It is in fact true that driving at slightly (key word) higher rpms is much better (for both fuel efficiency and engine life. The rpm range for the two can be different).
Part 1. Engine life:
Every engine has a least resonant rpm. This is when your engine vibrates the least (Think of this as the opposite of that point when your entire car begins to shake violently due to excess load). Since the vibration is minimum at this rpm, the wear and tear in the engine is minimized and so is the friction between engine components. This naturally means you have parts that run smoother and longer. This can also increase your fuel efficiency since frictional power loss is minimized.
Part 2.Optimal fuel efficiency:
This rpm range need not be the same as that for optimal engine life. Your fuel efficiency is best when you are not over working the car. This has multiple dimensions to it. Ideally, driving the car at a high gear, just shy of the midway mark on your tachometer is when the fuel efficiency is the maximum (i.e. when you are cruising) but if you demand acceleration you will burn a lot of fuel to get very little. This type of driving is best for the highway. In the city limits, it would be best to raise the engine to the sweet-spot (where the resonance is the least) and then shift to drop the rpm back down, all the while not being aggressive with the pedal.
Low rpms give you better efficiency for two reasons,
- Dynamic friction is proportional to speed. (Higher the speed, greater the friction). This applies everywhere, from the crank shaft to the piston-cylinder to the gearbox. A car can rev only so much because after a certain point, the power generated is less than that needed to overcome the frictional force.
Bottom line: Lower the speed, better the efficiency.
- Volumetric efficiency. (Higher the speed, lower the volumetric efficiency) At low engine speeds, as the engine goes through the exhaust stroke and the suction stroke, air can easily exit and fill the engine cylinder. As the engine rpm increase it becomes harder and harder for the burnt air fuel mixture to exit the cylinder (in the exhaust stroke) and for the fresh air to enter the cylinder (in the suction stroke). This translates to wastage of power because the engine has to use some of the power generated to push the air out faster and faster. On the suction stroke, the air does not travel fast enough to fill the cylinder in the short duration that the intake valve is open.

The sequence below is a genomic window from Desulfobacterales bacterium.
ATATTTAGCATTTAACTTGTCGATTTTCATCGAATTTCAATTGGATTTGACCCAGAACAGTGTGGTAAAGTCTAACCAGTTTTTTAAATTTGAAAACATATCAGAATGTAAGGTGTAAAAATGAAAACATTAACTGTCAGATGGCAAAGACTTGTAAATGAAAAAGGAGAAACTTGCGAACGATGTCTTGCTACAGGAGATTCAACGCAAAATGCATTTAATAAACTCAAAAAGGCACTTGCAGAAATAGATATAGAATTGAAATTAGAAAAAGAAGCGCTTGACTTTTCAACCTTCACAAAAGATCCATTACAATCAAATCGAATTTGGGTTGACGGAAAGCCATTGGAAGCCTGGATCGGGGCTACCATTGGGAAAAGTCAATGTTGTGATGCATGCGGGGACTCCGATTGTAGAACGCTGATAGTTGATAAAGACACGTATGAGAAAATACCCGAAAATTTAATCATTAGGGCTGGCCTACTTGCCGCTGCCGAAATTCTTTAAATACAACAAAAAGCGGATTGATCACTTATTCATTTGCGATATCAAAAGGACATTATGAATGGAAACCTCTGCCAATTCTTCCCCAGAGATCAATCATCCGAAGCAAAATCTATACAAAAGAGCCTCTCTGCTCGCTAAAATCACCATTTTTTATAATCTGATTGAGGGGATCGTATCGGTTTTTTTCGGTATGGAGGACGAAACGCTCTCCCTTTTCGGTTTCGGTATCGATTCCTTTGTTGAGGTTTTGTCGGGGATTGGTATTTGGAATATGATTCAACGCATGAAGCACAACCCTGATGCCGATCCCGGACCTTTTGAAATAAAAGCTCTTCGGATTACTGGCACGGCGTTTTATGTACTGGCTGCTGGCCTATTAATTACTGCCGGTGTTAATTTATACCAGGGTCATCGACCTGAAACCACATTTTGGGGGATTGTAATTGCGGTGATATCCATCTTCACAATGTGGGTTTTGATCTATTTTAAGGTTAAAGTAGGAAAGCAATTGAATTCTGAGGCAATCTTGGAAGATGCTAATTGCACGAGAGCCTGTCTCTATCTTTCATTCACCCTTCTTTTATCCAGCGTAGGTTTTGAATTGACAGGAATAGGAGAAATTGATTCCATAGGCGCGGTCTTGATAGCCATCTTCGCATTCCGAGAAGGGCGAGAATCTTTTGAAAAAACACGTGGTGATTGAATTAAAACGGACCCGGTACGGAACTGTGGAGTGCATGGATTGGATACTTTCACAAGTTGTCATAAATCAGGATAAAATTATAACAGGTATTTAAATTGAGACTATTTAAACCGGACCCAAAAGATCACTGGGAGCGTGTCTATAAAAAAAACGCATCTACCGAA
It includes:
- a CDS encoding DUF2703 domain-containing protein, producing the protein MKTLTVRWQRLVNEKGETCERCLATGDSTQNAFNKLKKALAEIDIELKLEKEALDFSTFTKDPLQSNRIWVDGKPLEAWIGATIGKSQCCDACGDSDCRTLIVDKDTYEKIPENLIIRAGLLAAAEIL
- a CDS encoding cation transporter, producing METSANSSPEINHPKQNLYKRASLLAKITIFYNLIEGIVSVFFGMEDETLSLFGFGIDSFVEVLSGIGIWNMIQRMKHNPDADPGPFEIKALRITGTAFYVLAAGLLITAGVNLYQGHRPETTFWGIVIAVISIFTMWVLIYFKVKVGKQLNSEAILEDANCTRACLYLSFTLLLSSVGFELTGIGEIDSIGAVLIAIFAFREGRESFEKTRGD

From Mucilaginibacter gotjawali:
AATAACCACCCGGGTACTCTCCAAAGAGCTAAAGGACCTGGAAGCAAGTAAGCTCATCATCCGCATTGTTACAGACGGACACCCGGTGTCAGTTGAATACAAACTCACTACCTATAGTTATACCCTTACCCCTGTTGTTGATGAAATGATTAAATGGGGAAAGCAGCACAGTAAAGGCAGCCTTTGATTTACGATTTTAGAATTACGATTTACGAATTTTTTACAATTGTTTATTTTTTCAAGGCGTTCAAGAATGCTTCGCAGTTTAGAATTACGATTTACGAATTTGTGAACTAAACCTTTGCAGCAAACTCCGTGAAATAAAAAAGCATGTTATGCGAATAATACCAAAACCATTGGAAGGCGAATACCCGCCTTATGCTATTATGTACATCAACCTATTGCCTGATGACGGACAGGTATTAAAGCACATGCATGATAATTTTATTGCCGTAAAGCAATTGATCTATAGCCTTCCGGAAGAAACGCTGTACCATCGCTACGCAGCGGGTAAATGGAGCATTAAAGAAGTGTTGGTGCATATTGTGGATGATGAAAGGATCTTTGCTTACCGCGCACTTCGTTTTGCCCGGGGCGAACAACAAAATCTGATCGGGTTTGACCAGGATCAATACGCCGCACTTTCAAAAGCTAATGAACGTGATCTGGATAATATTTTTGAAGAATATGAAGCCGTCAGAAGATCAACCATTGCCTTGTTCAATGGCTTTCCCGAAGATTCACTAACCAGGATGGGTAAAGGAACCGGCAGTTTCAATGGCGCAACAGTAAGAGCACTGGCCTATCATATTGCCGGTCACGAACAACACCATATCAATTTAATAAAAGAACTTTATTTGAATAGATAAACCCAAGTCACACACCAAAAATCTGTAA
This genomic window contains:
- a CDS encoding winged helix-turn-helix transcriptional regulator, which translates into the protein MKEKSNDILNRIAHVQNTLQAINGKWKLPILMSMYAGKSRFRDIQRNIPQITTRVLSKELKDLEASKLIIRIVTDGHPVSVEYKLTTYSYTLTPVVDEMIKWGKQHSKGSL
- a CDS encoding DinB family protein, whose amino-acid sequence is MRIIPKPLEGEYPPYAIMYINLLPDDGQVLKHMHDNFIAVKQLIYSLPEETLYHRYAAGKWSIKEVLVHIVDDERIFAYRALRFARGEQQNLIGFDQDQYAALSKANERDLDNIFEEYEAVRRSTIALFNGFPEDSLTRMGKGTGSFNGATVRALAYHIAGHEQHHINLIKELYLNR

(To make matters worse, the ECU measures the pressure at the inlet and expects a certain amount of air to enter the engine and adjusts the fuel injected accordingly, but when the expected amount of air does not enter the engine, the fuel that would otherwise have been burnt gets wasted.)
Bottom Line: Lower the speed, better the efficiency.
Now, remember the least resonance rpm? Remember how coming closer and closer to that rpm, reduces frictional loses? This is around half way through your rev range. Hence you will get the best fuel efficiency when you are in the proximity of least resonance but low enough to take advantage of points 1 and 2.
For easier understanding, look at this graph:
The above graph is for an engine on a test bed. For an engine on a car, the lowest point is a little to the left at around 2500 rpm (just like you stated).
Screw the explanation, give me the answer:
For best fuel efficiency:
When driving on the highway, drive just shy of the midway mark. In the city, rev all the way up to the sweet-spot and then shift up to comeback to just shy of the mid way mark.
For best engine life:
Do what you must to stay at the sweet spot.
How to find the sweet spot:
1.Park the car (handbrake is engaged)
2.Start the engine, put it in second or third gear.
3.While keeping the clutch depressed, raise the engine in steps of about 250rpm (Smaller steps if you are really particular).
4.At a very exact rpm, the car will feel like it is running smoother than usual.
5.Congratulations. You have found the "sweet-spot".
(PS. This is harder than it sounds, but I encourage you to do it!)
(Disclaimer: Sweet-spot is not a universally understood term,
when searching online or talking to your car buddies, use the term
"Point of least resonance".)